Word! the African American Oral Tradition and Its Rhetorical Impact on American Popular Culture

By Hamlet, Janice D. | Black History Bulletin, Spring 2011 | Go to article overview
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Word! the African American Oral Tradition and Its Rhetorical Impact on American Popular Culture


Hamlet, Janice D., Black History Bulletin


Popular culture consists of the everyday culture that comprises virtually every aspect of our existence. Its forms of expression include music, dance, literature, drama, film, poetry, language use, newspapers, radio and television, fashion, sports, and leisure activities. (1) Its major components are objects, persons, and events, but it is through the use of verbal and nonverbal symbols that popular culture is constructed and has the potential to persuade, influence, motivate, and inspire. We are surrounded every day by these constructs of popular culture.

For many years, African Americans were simply objects within popular culture whose representation tended to be quite stereotypical and problematic. So wrote Todd Boyd in his three-volume work African Americans and Popular Culture. (2) However, at a certain point, notes Boyd, African Americans attempted to harness the means of production and create their own representations instead of being represented by others. (3) As a result, the African American influence on American popular culture has been among the most sweeping and influential rhetorical impacts this nation has ever seen. African American cultural expressions have been a way of resisting racial oppression by articulating experiences of resistance and struggle and articulating oppositional identities in highly creative and dynamic ways, beginning with the oral tradition from which all other cultural forms originated. (4) Because of this dynamic, an understanding of the African and African American oral traditions is highly important for K-12 students to learn.

The oral tradition refers to stories, old sayings, songs, proverbs, and other cultural products that have not been written down or recorded. The forms of oral tradition cultures are kept alive by being passed on by word of mouth from one generation to the next. These diverse forms reveal the values and beliefs of African Americans, the things they hold to be true, and lessons about life and how to live it. (5) In African American culture, the oral tradition has served as a fundamental vehicle for cultural expression and survival. This oral tradition also preserved the cultural heritage and reflected the collective spirit of the race. It has a powerful history, beginning with Africans' preslavery existence.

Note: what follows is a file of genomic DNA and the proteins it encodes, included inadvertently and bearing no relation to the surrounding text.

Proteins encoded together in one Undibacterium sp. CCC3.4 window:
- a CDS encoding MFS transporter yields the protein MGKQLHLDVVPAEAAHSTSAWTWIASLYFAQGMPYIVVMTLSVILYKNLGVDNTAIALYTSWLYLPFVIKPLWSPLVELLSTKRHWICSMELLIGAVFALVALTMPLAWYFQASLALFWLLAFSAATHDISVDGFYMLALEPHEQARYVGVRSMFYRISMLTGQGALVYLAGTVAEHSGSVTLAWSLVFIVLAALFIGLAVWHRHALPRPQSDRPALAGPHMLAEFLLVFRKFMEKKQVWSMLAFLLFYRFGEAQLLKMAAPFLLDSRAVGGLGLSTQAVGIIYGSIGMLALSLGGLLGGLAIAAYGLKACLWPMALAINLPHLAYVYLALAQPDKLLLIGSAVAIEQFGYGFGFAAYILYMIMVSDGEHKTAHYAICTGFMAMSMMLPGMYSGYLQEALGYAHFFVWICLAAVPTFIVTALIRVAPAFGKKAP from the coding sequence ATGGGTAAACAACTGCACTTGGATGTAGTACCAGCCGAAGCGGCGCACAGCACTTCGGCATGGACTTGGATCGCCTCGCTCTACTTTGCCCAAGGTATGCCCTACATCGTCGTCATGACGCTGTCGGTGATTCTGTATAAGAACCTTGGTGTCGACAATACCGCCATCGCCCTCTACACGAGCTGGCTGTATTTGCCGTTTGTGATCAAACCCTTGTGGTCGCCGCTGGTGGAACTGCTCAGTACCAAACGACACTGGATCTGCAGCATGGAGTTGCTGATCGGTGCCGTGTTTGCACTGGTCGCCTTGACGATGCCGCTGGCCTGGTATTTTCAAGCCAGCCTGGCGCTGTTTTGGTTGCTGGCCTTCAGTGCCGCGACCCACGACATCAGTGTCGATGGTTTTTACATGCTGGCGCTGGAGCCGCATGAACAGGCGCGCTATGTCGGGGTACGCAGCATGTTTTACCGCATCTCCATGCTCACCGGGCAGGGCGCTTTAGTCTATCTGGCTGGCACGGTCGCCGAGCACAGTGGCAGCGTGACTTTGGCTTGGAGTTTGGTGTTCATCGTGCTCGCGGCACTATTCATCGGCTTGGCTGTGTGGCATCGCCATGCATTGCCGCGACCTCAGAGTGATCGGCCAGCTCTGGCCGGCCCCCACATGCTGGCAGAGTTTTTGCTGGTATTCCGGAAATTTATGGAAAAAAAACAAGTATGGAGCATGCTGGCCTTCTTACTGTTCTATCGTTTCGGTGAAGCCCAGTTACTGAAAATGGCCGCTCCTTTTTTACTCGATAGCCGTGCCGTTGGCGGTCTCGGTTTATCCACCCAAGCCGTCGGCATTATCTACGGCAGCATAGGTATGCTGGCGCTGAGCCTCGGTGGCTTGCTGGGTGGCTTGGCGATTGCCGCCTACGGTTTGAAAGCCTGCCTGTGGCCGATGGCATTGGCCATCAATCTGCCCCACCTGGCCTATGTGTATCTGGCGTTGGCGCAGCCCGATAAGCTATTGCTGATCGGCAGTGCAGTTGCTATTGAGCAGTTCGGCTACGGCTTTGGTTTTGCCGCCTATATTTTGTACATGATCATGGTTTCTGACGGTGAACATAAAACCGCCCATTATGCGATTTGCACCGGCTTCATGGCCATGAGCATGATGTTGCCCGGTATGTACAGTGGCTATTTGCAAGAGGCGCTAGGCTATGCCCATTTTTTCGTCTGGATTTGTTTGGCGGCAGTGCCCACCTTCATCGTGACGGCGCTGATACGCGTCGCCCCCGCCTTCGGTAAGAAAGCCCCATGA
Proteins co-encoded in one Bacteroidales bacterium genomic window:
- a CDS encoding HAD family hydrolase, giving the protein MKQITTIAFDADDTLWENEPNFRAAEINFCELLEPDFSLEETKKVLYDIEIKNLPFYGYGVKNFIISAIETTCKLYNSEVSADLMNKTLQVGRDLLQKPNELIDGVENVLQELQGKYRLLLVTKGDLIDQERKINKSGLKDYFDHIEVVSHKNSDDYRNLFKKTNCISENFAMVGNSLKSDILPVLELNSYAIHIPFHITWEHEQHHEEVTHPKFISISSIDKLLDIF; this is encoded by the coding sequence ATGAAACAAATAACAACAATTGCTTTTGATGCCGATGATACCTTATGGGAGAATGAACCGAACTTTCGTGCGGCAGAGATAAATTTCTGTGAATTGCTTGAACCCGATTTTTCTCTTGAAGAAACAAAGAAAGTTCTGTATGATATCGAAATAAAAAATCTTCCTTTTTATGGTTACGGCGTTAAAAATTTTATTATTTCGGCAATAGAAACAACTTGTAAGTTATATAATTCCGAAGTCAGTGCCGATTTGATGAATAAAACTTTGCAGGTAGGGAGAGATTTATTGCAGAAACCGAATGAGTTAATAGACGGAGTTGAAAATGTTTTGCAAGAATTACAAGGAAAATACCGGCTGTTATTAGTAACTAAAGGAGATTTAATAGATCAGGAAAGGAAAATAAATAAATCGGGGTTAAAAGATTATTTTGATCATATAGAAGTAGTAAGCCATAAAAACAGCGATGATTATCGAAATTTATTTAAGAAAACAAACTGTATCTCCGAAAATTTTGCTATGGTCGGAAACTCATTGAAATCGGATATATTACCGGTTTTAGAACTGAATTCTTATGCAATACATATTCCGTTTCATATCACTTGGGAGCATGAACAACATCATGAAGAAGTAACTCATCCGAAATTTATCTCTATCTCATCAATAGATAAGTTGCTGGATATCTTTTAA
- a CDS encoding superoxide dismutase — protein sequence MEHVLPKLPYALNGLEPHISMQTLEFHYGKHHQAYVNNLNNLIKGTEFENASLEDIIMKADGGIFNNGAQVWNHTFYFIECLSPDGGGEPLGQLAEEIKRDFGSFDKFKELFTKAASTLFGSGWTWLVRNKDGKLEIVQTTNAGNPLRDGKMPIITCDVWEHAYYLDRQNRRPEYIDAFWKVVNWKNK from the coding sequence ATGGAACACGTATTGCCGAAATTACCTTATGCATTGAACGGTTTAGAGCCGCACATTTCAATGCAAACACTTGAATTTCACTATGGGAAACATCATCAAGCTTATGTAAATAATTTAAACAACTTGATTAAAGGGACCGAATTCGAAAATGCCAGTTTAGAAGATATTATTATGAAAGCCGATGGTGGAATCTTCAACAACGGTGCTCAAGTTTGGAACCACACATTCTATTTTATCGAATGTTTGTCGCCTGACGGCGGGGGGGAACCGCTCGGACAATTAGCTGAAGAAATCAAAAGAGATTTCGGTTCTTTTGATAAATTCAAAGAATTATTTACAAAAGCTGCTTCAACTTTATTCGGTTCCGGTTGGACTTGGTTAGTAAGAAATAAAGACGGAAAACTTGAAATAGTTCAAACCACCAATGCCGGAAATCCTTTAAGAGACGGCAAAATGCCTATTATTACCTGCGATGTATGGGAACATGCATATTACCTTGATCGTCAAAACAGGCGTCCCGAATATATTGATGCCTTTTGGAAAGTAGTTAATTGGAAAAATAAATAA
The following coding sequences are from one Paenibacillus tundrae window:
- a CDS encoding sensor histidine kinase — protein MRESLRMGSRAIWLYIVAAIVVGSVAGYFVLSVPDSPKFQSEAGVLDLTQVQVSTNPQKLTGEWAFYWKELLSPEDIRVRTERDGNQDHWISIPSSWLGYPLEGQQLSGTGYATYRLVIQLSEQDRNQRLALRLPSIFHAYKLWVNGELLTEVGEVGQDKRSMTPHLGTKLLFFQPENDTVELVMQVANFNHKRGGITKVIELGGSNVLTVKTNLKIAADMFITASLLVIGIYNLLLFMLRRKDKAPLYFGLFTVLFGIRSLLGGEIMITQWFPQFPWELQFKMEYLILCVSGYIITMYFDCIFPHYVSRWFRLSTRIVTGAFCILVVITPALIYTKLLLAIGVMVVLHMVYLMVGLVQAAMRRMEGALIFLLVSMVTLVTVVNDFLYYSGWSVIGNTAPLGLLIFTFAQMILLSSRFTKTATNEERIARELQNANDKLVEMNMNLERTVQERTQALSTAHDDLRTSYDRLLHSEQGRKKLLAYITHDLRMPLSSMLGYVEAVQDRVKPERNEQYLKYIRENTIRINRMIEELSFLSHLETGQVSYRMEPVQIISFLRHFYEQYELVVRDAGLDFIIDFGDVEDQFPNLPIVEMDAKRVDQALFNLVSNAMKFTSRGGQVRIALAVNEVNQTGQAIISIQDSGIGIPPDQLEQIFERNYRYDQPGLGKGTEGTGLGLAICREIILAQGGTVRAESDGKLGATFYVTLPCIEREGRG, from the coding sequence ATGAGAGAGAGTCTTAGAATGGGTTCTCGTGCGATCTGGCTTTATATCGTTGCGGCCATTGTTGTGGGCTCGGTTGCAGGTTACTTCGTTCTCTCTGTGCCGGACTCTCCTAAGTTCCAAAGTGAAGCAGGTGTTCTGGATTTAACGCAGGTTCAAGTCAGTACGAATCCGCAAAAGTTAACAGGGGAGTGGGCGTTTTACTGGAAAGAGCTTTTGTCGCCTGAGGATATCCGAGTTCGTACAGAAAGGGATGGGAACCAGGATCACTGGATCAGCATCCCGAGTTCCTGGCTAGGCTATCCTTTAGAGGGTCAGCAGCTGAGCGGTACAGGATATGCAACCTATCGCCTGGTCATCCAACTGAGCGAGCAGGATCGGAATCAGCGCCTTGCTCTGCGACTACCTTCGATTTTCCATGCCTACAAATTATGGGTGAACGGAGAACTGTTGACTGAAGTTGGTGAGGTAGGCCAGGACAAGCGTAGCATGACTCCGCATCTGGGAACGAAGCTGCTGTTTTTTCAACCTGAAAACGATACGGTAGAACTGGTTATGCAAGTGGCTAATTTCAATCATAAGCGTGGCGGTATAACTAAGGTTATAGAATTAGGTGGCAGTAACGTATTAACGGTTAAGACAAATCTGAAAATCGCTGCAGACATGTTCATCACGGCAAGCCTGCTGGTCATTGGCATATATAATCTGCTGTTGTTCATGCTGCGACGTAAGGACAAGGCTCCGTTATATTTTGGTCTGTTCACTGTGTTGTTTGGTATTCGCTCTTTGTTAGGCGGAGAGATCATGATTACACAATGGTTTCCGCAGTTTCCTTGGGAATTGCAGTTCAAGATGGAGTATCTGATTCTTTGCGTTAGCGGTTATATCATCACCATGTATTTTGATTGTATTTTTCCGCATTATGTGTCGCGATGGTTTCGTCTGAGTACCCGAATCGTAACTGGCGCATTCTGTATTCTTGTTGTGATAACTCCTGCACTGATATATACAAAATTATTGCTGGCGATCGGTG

Prior to enslavement in America, Africans lived in societies developed around a worldview that was predicated on highly sophisticated religious systems and an impressive oral communication style. The Africans believed in Nommo, which means the generative power of the spoken word. Nommo was believed necessary to actualize life and give man mastery over things. "All activities of men and all the movements in nature rest on the word on the productive power of the word, which is water and heat and seed and Nommo that is, life force itself ... The force, responsibility, and commitment of the word and the awareness that the word alone alters the world." In traditional African culture, newborn children are mere things until their fathers give them names and speak them. No medicine, potion, or magic of any sort is considered effective without accompanying words. So strong is the African belief in the power and absolute necessity of Nommo that all craftsmanship must be accompanied by speech. Nommo was not restricted to the spoken word in a public forum, but encompassed all communication situations. (6)

Culture was transmitted through this oral tradition. The people's cultural mores, values, histories and religions were transmitted from generation to generation by elderly individuals known as griots who were known to be excellent storytellers. These storytellers gave to their listeners narratives that contained elements of realism and magic in situations and characters with whom they were familiar. (7) They infused their storytelling with dramatic power that appealed to the emotions: it satisfied inner cravings, cloaked unrest, evoked laughter, provided solace, and fostered a temporary release from the misery of chaotic experiences.

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